• dmsend: Send a direct to a user.
  • follow: Follow a specific user.
  • unfollow: Stop following a user.
  • update: Update your status.

So let's say you want to update your status to say "Hey everyone, I am reading a cool article on Ghacks right now!". To do this you would enter the command:

twidge update 'Hey everyone, I am reading a cool article on Ghacks right now!'

and hit enter when you're done.

Let's say, however, you wanted to use I'm instead of I am. The use of a single quote in the middle of that tweet would cause an error. To get around that just enter:

twidge update

and then hit enter. You should notice that you do not get your bash prompt back. What you do now is type in your tweet, without using quotes, and then hit enter. This way you can use contractions without having to worry about proper shell quotes.

Using twidge without command line

Although Twidge is a command line only tool, you can get around opening up a terminal by opening up your desktop's run dialog and then entering your twidge command there. If you're using GNOME you hit <Alt>F2 and then enter the Twidge command in the run dialog. This keeps you from having to have yet another window open, and it's much faster.

Final thoughts

I will make no bones about the fact that Twidge is not nearly as simple as the standard GUI-based tool. But Twidge makes up for that with speed, reliability, and flexibility. Because of its command line nature, you could even create a nifty bash script to use something like fortune and then add that bash script to a cron job so you would get an automatically updated status. Script-fu-tastic!


Tutorials & Tips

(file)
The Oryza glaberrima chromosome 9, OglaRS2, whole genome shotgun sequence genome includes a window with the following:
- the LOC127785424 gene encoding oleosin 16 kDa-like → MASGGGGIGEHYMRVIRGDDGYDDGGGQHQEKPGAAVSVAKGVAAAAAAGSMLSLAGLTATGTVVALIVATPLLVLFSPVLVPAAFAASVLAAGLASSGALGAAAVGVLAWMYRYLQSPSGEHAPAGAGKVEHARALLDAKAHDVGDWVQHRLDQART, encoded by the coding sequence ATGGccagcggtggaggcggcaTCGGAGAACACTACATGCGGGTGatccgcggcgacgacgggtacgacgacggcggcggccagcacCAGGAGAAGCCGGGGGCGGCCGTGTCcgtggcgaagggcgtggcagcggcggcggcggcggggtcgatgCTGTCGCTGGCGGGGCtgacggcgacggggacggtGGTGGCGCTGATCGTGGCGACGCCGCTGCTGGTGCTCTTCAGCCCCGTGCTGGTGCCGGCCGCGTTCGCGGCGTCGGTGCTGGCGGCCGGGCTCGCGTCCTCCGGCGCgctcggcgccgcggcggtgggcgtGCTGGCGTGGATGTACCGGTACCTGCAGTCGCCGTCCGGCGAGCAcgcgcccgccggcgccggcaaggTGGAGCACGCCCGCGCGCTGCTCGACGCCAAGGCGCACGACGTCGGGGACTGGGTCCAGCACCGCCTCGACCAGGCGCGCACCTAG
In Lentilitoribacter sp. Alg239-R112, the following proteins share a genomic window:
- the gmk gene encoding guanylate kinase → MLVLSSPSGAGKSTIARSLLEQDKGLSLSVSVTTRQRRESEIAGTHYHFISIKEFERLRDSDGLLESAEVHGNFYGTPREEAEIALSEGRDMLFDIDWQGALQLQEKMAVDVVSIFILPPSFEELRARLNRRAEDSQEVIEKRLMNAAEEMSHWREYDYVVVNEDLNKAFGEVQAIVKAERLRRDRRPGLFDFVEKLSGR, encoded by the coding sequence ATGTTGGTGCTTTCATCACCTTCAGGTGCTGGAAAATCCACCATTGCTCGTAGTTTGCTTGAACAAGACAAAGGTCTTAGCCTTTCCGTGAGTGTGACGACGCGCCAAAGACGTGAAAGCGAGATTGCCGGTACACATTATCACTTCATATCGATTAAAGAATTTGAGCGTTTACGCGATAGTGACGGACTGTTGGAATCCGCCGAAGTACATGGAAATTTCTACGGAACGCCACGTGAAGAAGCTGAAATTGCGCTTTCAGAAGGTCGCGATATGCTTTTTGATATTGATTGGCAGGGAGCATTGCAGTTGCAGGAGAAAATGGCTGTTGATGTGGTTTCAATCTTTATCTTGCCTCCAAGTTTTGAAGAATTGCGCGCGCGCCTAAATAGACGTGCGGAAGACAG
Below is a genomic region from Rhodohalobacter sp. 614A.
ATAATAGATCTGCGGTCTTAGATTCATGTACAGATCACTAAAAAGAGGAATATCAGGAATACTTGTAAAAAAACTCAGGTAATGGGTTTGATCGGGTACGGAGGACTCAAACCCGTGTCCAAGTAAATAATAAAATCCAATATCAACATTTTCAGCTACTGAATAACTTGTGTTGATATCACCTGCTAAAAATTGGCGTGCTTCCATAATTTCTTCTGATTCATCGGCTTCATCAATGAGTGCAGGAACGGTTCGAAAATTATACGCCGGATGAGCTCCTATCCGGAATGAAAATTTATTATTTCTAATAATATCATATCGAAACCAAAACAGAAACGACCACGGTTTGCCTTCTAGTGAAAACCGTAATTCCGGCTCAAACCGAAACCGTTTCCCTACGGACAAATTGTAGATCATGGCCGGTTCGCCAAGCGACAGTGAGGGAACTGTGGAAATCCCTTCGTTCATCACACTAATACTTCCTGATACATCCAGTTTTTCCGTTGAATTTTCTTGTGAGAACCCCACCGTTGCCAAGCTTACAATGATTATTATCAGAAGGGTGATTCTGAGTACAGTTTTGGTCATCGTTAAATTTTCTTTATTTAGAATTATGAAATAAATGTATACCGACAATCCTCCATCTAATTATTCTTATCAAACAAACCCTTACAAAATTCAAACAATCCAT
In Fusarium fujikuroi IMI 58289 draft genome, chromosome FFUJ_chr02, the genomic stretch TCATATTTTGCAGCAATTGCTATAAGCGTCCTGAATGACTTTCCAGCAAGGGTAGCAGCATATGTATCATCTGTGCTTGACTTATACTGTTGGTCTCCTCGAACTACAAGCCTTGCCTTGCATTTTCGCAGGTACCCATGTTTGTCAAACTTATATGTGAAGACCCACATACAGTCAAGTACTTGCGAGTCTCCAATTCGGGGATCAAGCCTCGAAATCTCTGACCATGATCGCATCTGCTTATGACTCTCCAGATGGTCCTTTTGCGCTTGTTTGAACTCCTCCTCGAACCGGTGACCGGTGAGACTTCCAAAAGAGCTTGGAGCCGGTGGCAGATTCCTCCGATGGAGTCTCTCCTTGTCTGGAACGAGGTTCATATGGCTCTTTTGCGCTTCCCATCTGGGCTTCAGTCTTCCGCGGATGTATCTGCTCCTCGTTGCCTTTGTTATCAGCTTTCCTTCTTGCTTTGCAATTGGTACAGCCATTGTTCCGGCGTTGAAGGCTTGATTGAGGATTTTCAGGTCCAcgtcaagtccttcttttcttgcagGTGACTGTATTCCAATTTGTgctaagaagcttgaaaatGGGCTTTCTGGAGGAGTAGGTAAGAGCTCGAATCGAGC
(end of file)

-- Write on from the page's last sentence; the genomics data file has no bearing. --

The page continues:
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  1. The Dark Lady said on July 9, 2023 at 11:19 am

    Martin, I would appreciate that you do not censor this post, as it’s informative writing.

    Onur, there is a misleading statement “[…] GIFs are animated images …”. No, obviously you don’t seem to have take much notice of what you were told back in March regarding; Graphics Interchange Format (GIF).

    For example, (if you had read my replies within that thread, you might have learnt something useful). I even mentioned, “GIF intrinsically supports animated images (GIF89a)”.

    You linked to said article, [Related: …] within this article, but have somehow failed to take onboard what support you were given by several more knowledgeable people.

    If you used AI to help write this article, it has failed miserably.

  2. KeZa said on August 17, 2023 at 5:58 pm

    AI is stupid, and it will not get any better if we really know how this all works. Prove me wrong..

  3. Database failure said on August 18, 2023 at 5:21 pm

    Martin, [#comment-4569908] is only meant to be in: []. Whereas it appears duplicated in several recent random low-quality non relevant articles.